Wednesday, November 9, 2011

Rabbi Raphael Meldola (Livorno 1754- London 1828)

Raphael Meldola (1754-1828), was the son of Moses Hezekiah Meldola (1725-1791), professor of Oriental languages in Paris. Raphael was born in Leghorn (Livorno), Italy in 1754. He received a thorough university training, both in theological and in secular branches, and displayed such remarkable talents that when only fifteen years old he was permitted to take his seat in the rabbinical college and received his rabbinical ordination from the famous Chida (Rabbi Chayim Yosef David Azulai, z"l).

In 1804 he was appointed as Chakham of the Sephardi community in London. Rabbi Meldola possessed of a remarkably virile mind, he was a dominant factor in the British Jewry of his generation. His scholarship attracted around him a circle in which were many of the most distinguished men of his day, including Benjamin Disraeli (first Jewish-born British Primer Minister) and Isaac Disraeli and it is noteworthy that he opposed the policy which produced the famous rupture between the later and the mahamad (the lay leaders of the Spanish and Portuguese community in London). He maintained a literary correspondence with many of the most prominent Christian clergymen and scholars of his time; and his acquaintance with the Archbishop of Canterbury and the Canon ofWindsor led to his being received by King George III. He wrote the book Chuppat Chatanim (1797), on the laws of marital life. He also published sermons and memorial poems. His book Derekh Emunah (The Way of Faith) appeared with his English translation after his death. His son David Meldola (1797-1853), succeeded him as presiding rabbi though not as Chakham of the Sephardi community in London.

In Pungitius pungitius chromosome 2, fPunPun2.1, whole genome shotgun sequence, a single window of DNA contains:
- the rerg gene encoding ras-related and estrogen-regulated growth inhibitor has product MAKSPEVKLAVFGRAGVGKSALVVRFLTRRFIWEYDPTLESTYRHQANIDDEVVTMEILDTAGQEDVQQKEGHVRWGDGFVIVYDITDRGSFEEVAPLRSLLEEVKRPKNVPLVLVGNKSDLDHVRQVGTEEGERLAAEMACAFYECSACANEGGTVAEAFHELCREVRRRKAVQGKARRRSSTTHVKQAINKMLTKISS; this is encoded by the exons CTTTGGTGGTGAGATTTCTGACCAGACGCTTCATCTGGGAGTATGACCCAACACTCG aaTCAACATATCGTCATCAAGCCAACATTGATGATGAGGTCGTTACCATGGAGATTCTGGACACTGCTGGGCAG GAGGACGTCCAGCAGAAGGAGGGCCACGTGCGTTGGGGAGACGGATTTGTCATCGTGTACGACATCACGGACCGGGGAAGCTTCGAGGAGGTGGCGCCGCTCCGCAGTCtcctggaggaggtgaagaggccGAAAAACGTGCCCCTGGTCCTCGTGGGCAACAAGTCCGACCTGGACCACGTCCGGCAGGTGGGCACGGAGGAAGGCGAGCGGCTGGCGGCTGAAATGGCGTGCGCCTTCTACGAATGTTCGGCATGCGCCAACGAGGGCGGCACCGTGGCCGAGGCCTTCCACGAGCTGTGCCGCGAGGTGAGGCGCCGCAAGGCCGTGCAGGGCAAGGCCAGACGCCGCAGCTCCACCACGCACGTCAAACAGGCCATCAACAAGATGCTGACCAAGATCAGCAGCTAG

In the following Rabbinical Responsa
, rabbi Meldola criticizes all those who are not careful to read the Tora or the Tefila, without knowing and without applying the laws of Hebrew grammar (diqduq). In the Hebrew section of the Responsa, he also criticizes those who pretend that correct Hebrew reading pertain to the area of Minhagim, and therefore, don't see the correct reading of the Tora as absolutely mandatory. It is a worth reading text for all those interested in Hebrew grammar and its application in Jewish Liturgy.

“it is incontrovertible evident that the Torah or Divine Law, which is read in every Synagogue in the world throughout tho year, as also our Forms of Prayers which we address to God must be read correctly and distinctly according to the principles of Grammar, vowel points, &c, as the Prophet Nehemiah expresses, chap. viii., v. 8," So they read in the book in the law of God, distinctly, and gave the sense and caused them to understand the reading." Agreeably to the greatest Authorities, both, ancient; and modern,'as Talmud, Maimonides, Shulchanaruhk, or the Code of our holy Laws, &c. and 'which has been strictly observed by all our fathers from the lime of our great Lawgiver to the present day....”